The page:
Interview with Suman Sharma
Please introduce yourself and your role at Centrient Pharmaceuticals.
My name is Suman Sharma and I am a Marketing and Sales professional with decades of experience working in the Pharmaceutical sector. It enlivens and motivates me each day, the realisation that the medicines that we produce and the products we invest in as an organisation fulfil the unmet needs of patients around the world. Throughout the last couple of decades, I have had the opportunity of working for organisations like Eli Lilly, Glenmark, and now Centrient Pharmaceuticals, wherein the focus has consistently been on improving the well-being of patients battling diseases and giving them a shot at a better and healthier life. Apart from my passions at work, I enjoy travelling, reading, and meeting people across the globe and I am glad that my profession enables me to do so.
At Centrient Pharmaceuticals, sustainability is the core pillar of whatever work we do, and I work as a champion to advocate our work in India and the APAC region. We continue to be a responsible manufacturer and we’ll continue to work with Government, the Non-Government sector, and the Civil society to ensure that pharmaceutical firms take lead in ensuring the responsible production and usage of antibiotics in the global supply chain.
What do you like most about working at Centrient Pharmaceuticals?
What I appreciate the most about the organisation is its non-hierarchal culture, the attitude of empowering and trusting every employee, as well as the proactive action to prioritize our people and their needs. As an employee at Centrient, I feel recognized and valued as part of a team working towards the greater purpose of saving lives. These attitudes also reflect on our relationships with our suppliers, customers, and other stakeholders. As a women professional I am glad that I have been given an equal platform to vocalize my thoughts and never had to hold back on my opinion. Such an equal and equitable space is necessary for organisations to thrive and be inclusive.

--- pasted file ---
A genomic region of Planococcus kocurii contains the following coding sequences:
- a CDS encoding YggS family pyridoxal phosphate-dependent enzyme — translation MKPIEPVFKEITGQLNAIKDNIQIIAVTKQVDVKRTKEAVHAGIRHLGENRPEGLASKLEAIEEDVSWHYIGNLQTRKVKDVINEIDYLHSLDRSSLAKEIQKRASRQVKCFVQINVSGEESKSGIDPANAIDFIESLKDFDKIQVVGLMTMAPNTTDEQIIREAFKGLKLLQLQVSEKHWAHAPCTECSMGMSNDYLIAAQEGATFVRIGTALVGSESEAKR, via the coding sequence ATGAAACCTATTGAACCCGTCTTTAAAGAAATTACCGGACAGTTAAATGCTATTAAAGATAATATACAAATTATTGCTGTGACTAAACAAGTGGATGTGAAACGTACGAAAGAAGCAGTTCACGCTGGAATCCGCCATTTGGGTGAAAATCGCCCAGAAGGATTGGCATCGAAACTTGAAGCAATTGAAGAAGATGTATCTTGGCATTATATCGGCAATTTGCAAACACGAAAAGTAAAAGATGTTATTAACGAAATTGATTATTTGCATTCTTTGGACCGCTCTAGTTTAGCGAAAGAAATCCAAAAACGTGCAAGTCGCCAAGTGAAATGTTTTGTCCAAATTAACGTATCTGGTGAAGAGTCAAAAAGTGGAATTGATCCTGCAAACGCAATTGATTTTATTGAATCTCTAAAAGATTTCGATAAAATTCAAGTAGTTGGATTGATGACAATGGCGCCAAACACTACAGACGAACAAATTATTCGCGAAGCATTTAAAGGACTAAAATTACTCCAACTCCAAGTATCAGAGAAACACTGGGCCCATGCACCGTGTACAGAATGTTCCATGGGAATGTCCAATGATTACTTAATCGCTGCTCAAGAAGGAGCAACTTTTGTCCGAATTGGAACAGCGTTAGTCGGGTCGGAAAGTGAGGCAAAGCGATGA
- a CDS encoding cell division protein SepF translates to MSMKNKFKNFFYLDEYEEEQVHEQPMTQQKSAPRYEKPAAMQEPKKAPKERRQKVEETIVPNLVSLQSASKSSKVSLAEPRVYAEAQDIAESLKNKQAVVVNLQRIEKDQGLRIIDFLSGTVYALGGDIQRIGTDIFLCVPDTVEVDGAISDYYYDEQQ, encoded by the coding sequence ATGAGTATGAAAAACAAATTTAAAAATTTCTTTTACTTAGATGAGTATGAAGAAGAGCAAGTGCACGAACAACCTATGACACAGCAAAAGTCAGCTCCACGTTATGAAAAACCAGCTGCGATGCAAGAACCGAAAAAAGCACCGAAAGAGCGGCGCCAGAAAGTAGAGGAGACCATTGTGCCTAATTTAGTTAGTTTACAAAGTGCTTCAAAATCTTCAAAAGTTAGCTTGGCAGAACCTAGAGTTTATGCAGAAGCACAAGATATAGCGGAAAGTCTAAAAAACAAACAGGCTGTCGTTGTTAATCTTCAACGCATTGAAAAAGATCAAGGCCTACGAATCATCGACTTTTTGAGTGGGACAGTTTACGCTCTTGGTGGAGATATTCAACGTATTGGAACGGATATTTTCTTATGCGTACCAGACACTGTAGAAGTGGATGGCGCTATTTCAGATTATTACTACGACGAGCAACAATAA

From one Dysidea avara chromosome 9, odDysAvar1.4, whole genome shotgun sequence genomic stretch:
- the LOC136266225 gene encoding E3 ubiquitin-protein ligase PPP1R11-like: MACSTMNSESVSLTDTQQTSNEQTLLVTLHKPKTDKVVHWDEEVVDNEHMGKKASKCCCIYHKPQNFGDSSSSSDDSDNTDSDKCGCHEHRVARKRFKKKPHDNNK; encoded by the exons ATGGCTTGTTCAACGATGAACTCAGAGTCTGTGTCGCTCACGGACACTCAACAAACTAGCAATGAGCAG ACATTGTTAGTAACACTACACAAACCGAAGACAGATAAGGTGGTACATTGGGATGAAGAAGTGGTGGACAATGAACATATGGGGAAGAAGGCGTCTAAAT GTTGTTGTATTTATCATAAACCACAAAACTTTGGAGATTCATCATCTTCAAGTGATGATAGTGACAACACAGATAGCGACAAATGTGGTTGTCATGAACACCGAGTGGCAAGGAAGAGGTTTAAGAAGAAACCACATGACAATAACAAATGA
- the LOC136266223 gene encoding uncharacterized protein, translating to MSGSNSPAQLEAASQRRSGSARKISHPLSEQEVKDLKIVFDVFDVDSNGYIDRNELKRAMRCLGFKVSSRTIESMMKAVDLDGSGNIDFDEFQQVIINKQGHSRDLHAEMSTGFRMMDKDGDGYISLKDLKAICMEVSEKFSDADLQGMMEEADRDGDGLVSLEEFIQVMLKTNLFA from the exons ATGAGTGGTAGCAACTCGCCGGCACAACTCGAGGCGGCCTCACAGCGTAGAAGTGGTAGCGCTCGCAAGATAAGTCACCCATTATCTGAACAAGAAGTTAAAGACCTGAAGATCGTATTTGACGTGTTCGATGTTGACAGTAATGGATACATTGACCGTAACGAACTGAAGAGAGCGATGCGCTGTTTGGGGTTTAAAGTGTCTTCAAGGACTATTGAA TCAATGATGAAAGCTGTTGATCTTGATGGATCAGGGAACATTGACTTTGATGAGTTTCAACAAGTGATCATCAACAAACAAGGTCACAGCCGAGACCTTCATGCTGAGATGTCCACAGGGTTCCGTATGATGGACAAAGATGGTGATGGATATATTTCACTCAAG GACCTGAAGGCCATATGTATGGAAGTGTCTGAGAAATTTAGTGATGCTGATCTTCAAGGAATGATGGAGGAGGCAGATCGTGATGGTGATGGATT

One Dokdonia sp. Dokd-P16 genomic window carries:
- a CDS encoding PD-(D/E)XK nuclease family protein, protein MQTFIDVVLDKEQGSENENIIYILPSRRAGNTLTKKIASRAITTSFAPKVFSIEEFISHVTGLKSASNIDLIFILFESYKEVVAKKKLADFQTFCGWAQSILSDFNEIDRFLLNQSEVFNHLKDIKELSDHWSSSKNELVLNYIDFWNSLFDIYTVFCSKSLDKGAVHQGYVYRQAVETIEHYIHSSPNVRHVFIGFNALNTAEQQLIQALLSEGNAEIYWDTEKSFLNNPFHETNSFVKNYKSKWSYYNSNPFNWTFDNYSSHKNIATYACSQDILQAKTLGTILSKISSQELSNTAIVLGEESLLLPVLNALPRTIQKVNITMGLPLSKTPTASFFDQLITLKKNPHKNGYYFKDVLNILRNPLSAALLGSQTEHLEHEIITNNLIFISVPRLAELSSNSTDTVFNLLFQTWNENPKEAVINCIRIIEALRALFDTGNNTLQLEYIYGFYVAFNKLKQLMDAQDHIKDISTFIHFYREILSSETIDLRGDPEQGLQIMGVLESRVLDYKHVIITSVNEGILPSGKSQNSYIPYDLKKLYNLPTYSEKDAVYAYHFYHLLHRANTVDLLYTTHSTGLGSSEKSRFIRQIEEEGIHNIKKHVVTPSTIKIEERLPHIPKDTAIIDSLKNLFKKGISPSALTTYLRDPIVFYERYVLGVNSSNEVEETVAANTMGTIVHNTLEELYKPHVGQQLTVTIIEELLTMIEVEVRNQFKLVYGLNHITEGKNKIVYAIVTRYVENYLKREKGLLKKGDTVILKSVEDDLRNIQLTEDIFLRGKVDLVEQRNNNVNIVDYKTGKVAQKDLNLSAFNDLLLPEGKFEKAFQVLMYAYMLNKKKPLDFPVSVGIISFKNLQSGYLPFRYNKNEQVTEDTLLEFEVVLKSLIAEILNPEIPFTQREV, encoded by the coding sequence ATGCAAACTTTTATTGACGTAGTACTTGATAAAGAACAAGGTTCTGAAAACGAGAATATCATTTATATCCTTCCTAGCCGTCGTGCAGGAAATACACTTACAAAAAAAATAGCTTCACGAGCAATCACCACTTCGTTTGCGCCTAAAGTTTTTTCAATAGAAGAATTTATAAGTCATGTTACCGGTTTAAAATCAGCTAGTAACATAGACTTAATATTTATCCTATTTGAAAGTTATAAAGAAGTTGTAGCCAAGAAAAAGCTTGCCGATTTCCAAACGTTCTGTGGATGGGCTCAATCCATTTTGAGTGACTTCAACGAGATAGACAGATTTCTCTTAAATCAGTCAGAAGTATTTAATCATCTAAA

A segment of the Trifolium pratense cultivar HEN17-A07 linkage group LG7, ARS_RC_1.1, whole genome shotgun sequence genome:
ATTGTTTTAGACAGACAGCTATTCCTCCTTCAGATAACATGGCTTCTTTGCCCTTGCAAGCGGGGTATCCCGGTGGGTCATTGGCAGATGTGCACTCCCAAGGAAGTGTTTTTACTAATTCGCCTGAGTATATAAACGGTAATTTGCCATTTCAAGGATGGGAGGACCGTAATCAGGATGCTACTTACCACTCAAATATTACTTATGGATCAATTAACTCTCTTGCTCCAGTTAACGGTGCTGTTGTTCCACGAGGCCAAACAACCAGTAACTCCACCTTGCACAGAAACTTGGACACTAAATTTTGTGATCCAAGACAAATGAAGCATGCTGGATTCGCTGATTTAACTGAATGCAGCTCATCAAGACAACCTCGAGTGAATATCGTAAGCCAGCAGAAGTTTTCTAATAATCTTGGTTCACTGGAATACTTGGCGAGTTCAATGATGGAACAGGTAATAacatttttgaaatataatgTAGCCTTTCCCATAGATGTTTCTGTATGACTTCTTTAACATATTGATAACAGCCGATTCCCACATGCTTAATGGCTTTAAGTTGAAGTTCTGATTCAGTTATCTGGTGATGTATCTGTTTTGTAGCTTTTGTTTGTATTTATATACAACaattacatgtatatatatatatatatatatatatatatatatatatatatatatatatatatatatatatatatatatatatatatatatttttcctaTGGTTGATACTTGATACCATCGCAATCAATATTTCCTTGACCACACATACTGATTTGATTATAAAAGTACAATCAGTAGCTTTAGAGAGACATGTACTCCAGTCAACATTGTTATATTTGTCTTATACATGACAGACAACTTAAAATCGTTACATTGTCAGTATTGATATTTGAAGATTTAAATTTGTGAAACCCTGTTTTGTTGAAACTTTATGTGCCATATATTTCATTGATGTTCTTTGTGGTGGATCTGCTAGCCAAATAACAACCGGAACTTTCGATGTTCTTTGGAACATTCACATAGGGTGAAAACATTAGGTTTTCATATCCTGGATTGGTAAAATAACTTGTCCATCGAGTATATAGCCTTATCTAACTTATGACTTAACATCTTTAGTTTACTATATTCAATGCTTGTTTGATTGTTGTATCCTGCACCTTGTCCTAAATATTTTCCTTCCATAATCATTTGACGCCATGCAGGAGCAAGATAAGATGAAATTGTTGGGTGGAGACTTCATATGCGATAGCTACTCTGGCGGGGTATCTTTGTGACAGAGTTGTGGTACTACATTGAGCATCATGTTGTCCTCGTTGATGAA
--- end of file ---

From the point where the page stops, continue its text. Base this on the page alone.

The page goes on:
What does it mean for you to be a leader and what is one lesson you have learned in your career?
To be a leader, like parenting, is an opportunity to nurture and grow your team so that they become effective at their work and personal life. Leaders constantly need to invest time into learning as our world is rapidly and hence constant learning will help you to understand new perspectives and challenges to lead your team effectively. As leaders, I feel it’s important for us to act proactively, taking on opportunities and challenges while keeping regard for current trends and events. That way our leadership solutions are always adapting to take into account the bigger picture for optimum problem-solving. This daily habit strengthens me personally, which in turn inspires others in my team as well as my networks. Apart from this, as women, most of us have inherent strengths of emotional intelligence, multi-tasking, and elegance which can give us an edge to understand our team effectively, to make them successful in challenging and unknown times.
One lesson I have learned is to invest time in self-awareness, meaning understanding your limitations, flaws while also acknowledging your strengths. Understanding these details will help you organize and build your team to better utilize individual strengths.
What advice do you have for women, aspiring for leadership positions?
Leaders stand for themselves and their belief by fighting their inner battle and as women, we are doing this each day. As women leaders, we must embrace our hardships, our unique strengths as mentioned above to successfully lead teams as well as refine our roles within the organisation. At times, we might fail and fall, but like any other experience, you must take challenges as a learning tool and move forward to be effective in your journey.
I have always made time for women colleagues to share my experiences, listen to them, give them opportunities even when they are not confident. This way we create an environment and network to cultivate a culture of confidence. All aspiring women leaders must try and find good mentors for themselves, who would help advocate for them, as well as guide them to also serve as leaders wherever they can. This creates an ecosystem in which more women take positions of leadership and foster diversity within organisations.
Many times it’s good to talk about gender perspectives in your casual get-togethers so that we understand and effectively support male and female team members equitably.